Brian2

Veteran Member
USCIRF-report.jpg

A report by the U.S. Commission on International Religious Freedom describes persecution of [Jehovah's] Witnesses as a global phenomenon

In Eritrea, if you are a member of a certain religion you will be stripped of citizenship, lose all your civil rights, and probably end up in jail. If you try to practice the same religion in Tajikistan or Singapore, you may be arrested. In Russia, your religion is banned and, if taken to jail, you may even be tortured. Even in some democratic countries, as a member of that religion there is a risk you will be harassed in several different ways.

This is the situation of the Jehovah’s Witnesses...

It is not just if you are a Jehovah's Witness.

The 50 Countries Where It’s Most Dangerous to Follow Jesus in 2021
 

Quintessence

Consults with Trees
Staff member
Premium Member
Nope, its all about the law of certain countries, you dont like the laws in other countries then tough.

Let's all be sure to remember this next time there are any sorts of human rights violations regardless of whether or not it involves (ir)religion, right? Nothing to see here... persecution of any ethnic group, religious group, sex group, is a'okay so long as the law says so! We should all shut up about it already!
 

TagliatelliMonster

Veteran Member
Yes i know what the thread is about, if people followed the law state religious persecution would not exist.

Why should religion be above the law?

The law is made for all the people, religion should not give people a cop out

To be fair, such argument is really only valid when dealing with free secular societies where freedom of and from religion exists and is considered important.

In such case, it is okay to state religion is not above the law (as in, if your religious demands human sacrifice, then those religious rituals will be illegal and face murder charges).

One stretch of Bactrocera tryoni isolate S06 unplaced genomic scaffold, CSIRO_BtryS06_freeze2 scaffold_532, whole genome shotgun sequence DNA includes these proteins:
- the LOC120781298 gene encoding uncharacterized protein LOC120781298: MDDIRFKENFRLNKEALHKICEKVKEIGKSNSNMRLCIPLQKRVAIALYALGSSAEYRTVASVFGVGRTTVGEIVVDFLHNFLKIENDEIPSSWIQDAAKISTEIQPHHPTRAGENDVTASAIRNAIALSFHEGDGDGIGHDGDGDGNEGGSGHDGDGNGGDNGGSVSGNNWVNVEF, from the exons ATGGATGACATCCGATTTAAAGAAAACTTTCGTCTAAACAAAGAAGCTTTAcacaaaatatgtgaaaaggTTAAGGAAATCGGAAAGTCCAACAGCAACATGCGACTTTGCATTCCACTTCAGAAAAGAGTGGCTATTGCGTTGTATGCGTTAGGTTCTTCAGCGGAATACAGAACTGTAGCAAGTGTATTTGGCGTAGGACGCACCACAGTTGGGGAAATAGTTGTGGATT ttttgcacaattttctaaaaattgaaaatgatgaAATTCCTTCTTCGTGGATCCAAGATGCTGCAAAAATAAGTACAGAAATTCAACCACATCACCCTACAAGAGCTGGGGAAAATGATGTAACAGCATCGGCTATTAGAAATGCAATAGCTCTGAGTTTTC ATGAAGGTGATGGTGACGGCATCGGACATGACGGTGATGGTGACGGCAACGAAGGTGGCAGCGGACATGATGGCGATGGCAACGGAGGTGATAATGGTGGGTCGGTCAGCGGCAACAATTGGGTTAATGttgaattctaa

But when talking about facist hellholes like russia.... not really.
 

ChristineM

"Be strong", I whispered to my coffee.
Premium Member
Let's all be sure to remember this next time there are any sorts of human rights violations regardless of whether or not it involves (ir)religion, right? Nothing to see here... persecution of any ethnic group, religious group, sex group, is a'okay so long as the law says so! We should all shut up about it already!

Sheesh. You can demonstrate and complain as much as you want, it will make not the slightest difference to putin and co.
 

Quintessence

Consults with Trees
Staff member
Premium Member
Sheesh. You can demonstrate and complain as much as you want, it will make not the slightest difference to putin and co.

The apathetic do-nothings certainly don't make the slightest difference.

The others who do the work, though, certainly do make a difference.

There's a trite saying - and I rather hate trite sayings - that all it takes for evil to triumph is for good women to do nothing. As annoying as the saying is, it holds its truth.
 

ChristineM

"Be strong", I whispered to my coffee.
Premium Member
The apathetic do-nothings certainly don't make the slightest difference.

The others who do the work, though, certainly do make a difference.

There's a trite saying - and I rather hate trite sayings - that all it takes for evil to triumph is for good women to do nothing. As annoying as the saying is, it holds its truth.


And of course you know nothing about me but thats the way it goes eh?

But true, ive never demonstrated in red square or mailed putin to stop killing people, have you?
 

Debater Slayer

Vipassana
Staff member
Premium Member
So don't be a JW in Russia etc, the law is the law and no religion should be above the law

A lot of people use that same argument to defend persecution of atheists in Muslim-majority countries, though, or persecution of Muslims in China.

Jeohavh's Witnesses shouldn't have to live in fear for their safety just because they belong to a specific religion. They have as much right to their belief as everyone else.